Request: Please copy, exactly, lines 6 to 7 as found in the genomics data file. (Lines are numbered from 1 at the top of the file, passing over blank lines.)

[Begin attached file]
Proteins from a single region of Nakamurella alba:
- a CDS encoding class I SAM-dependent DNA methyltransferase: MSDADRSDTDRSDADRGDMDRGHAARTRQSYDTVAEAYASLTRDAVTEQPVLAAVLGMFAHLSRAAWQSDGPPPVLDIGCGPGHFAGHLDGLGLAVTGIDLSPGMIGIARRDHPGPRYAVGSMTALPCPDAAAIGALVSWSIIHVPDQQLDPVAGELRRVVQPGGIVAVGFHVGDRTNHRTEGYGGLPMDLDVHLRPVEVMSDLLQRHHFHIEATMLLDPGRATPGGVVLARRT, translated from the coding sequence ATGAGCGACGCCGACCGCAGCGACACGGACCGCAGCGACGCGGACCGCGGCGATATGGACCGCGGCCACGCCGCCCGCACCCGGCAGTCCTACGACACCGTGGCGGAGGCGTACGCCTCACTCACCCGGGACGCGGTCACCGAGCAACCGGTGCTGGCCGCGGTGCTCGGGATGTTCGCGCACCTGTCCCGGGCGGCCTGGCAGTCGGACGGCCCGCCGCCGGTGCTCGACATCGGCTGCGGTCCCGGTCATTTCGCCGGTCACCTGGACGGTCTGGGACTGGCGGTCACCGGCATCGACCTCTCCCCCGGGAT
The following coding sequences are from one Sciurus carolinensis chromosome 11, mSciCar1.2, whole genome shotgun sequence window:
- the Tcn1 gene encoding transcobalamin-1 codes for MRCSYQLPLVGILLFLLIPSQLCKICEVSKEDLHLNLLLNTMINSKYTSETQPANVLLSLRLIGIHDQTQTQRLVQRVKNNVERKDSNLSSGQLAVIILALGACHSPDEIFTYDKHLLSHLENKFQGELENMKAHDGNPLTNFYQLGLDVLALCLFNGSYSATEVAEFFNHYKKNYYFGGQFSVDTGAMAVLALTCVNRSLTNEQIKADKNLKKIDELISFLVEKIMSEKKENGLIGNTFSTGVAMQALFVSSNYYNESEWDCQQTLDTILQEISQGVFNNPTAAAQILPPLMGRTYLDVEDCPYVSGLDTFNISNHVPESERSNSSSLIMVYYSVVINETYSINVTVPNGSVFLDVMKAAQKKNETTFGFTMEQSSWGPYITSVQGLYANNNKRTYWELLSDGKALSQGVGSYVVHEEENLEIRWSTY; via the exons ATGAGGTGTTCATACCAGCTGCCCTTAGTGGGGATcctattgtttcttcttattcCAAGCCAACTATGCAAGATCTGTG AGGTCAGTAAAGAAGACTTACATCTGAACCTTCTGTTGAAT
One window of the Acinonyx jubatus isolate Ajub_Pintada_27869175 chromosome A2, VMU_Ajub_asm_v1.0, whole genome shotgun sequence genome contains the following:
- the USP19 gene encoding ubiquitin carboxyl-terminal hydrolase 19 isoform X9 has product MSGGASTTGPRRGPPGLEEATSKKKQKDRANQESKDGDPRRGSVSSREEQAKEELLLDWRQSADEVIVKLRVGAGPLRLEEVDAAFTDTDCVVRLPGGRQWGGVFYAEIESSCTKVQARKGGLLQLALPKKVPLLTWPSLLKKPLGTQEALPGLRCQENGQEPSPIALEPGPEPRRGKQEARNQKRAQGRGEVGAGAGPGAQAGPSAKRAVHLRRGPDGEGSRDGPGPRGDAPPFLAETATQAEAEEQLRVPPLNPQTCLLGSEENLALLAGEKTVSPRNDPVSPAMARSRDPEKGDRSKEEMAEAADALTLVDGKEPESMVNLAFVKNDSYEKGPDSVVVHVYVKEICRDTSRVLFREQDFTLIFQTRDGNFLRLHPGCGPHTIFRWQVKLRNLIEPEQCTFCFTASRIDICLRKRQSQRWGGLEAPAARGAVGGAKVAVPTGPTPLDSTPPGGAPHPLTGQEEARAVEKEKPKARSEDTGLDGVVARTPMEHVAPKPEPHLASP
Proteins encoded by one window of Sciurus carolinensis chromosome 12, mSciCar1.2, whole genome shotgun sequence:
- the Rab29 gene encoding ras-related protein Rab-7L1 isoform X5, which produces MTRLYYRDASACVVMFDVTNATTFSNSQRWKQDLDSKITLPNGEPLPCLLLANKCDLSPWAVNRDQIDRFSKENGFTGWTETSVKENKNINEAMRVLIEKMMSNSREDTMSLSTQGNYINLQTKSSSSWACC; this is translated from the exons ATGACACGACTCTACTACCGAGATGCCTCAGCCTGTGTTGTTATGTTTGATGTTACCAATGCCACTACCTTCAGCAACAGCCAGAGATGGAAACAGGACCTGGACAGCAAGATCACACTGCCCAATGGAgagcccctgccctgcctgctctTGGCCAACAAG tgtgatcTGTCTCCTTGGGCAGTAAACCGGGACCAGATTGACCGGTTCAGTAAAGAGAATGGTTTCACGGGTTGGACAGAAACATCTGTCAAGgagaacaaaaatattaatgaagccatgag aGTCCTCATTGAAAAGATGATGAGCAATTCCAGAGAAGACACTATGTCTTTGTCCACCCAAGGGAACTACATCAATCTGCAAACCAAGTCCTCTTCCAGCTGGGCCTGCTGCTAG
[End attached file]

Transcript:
- the USP19 gene encoding ubiquitin carboxyl-terminal hydrolase 19 isoform X9 has product MSGGASTTGPRRGPPGLEEATSKKKQKDRANQESKDGDPRRGSVSSREEQAKEELLLDWRQSADEVIVKLRVGAGPLRLEEVDAAFTDTDCVVRLPGGRQWGGVFYAEIESSCTKVQARKGGLLQLALPKKVPLLTWPSLLKKPLGTQEALPGLRCQENGQEPSPIALEPGPEPRRGKQEARNQKRAQGRGEVGAGAGPGAQAGPSAKRAVHLRRGPDGEGSRDGPGPRGDAPPFLAETATQAEAEEQLRVPPLNPQTCLLGSEENLALLAGEKTVSPRNDPVSPAMARSRDPEKGDRSKEEMAEAADALTLVDGKEPESMVNLAFVKNDSYEKGPDSVVVHVYVKEICRDTSRVLFREQDFTLIFQTRDGNFLRLHPGCGPHTIFRWQVKLRNLIEPEQCTFCFTASRIDICLRKRQSQRWGGLEAPAARGAVGGAKVAVPTGPTPLDSTPPGGAPHPLTGQEEARAVEKEKPKARSEDTGLDGVVARTPMEHVAPKPEPHLASP
Proteins encoded by one window of Sciurus carolinensis chromosome 12, mSciCar1.2, whole genome shotgun sequence: